Page data
Keywords Tools
Authors Ethan
Published 2015
License CC-BY-SA-4.0
Ported from Permaculture.info
[see first revision]
Impact Number of views to this page. Views by admins and bots are not counted. Multiple views during the same session are counted as one. 177
Location data
Loading map...

Traditional Japanese hand tools accomplish work by relying more on angle of attack and blade sharpness rather than force and weight. A high carbon steel is commonly used that can be honed to a very sharp edge, the head is typically set at a very ergonomic angle, with the whole assembly being lightweight to reduce fatigue.

  • Sickle (Kama) - While requiring a stooped or kneeling posture, the light weight and extremely sharp blade make this tool my favorite for selective cutting where a scythe won't fit. It cuts well with a flicking motion, with the blade hitting the target in a slicing motion. They are available in different weights and sizes.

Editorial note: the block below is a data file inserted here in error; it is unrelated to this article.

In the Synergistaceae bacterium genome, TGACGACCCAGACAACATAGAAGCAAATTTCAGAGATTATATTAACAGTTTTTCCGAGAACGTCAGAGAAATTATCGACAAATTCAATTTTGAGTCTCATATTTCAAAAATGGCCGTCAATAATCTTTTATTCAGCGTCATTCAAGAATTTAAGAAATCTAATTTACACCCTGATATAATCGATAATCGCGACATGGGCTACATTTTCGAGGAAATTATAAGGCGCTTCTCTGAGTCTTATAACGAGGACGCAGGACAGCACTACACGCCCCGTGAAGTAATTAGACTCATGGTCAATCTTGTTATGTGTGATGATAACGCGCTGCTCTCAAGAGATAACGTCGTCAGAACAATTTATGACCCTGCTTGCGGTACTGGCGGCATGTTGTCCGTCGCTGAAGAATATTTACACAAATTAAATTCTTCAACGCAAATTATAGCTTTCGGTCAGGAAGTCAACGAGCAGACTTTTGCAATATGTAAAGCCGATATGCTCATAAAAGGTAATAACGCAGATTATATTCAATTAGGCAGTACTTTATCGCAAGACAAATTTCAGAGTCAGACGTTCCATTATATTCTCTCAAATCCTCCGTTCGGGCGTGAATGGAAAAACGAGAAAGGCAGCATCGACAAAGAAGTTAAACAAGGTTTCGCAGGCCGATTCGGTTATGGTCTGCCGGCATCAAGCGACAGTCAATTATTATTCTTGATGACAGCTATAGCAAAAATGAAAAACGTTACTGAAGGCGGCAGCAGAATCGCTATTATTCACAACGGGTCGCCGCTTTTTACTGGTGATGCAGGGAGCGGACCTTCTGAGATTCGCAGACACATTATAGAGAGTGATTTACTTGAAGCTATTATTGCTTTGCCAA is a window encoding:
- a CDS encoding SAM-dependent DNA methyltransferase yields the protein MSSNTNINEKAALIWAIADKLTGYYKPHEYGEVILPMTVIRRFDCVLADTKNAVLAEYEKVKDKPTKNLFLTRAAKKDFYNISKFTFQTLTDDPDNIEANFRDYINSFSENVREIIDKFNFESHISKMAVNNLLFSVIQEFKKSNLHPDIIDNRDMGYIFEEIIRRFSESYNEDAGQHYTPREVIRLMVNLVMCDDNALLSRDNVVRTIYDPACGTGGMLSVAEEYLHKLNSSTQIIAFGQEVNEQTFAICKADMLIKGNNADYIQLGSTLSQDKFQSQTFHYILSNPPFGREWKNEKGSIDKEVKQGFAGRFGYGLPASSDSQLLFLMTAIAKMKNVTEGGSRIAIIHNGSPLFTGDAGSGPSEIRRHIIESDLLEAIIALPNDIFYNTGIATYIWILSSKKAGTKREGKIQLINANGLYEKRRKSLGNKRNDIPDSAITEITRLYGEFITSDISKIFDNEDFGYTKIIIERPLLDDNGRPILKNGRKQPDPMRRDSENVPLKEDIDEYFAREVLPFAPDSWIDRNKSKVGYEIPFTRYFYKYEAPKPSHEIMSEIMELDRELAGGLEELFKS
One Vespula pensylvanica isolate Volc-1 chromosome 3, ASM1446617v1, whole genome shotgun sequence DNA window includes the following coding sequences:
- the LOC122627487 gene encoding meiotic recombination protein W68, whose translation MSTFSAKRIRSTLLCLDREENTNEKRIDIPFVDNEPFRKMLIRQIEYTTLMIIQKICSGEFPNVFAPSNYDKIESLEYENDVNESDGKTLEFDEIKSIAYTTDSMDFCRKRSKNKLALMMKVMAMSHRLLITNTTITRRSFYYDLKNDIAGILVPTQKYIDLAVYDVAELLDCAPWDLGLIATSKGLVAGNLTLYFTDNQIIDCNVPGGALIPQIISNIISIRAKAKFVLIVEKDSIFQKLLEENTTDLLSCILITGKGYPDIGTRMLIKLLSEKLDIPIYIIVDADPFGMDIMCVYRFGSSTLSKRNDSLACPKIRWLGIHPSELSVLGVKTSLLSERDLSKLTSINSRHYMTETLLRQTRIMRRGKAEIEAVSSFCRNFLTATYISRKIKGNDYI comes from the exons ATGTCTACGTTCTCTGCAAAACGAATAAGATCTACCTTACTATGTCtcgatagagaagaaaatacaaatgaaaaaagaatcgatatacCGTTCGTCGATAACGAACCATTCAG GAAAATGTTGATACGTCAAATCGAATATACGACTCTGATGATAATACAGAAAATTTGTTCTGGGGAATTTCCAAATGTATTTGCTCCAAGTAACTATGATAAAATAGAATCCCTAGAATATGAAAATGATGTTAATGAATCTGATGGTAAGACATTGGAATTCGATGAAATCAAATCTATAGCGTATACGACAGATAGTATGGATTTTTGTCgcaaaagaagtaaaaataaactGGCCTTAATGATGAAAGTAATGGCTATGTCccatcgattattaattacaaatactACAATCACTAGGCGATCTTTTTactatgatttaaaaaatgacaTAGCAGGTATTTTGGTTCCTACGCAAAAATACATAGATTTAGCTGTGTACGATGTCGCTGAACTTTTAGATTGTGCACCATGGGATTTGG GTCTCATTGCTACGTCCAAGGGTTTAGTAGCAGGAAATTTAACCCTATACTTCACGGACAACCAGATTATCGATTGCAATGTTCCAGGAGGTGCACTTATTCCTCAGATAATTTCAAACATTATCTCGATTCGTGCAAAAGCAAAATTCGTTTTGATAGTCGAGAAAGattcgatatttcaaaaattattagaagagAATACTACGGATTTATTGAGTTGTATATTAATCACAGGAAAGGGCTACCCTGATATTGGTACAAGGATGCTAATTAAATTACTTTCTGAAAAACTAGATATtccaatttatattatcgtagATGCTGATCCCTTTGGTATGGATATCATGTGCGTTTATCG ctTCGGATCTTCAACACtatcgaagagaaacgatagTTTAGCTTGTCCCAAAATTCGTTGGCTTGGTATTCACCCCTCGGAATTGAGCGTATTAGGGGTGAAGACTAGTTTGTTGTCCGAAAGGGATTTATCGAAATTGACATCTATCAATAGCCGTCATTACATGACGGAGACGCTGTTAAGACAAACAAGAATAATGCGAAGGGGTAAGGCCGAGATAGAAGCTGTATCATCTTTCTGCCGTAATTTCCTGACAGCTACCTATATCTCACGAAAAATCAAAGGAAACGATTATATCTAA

• Hoe (Kuwa) - The long lightweight handle and the sharp blade angle makes for an easily adjusted cutting angle from scalping to deep cutting. Combined with a sharp English garden spade to cut the edge followed by this hoe makes very light work of cutting edges for new sheet mulch beds where a formal edge is desired. It is also great for rough working sod in preparation for overseeding.
  • Brushhook (Yabukarigama) - This is a great tool for clearing blackberry (Rubus discolor). It can be used in a chopping motion, or held level and used to cut canes off at the knees, while a partner rolls back the canes. You can work a whole hillside of blackberry in the time it takes another to nibble at a corner with pruning tools.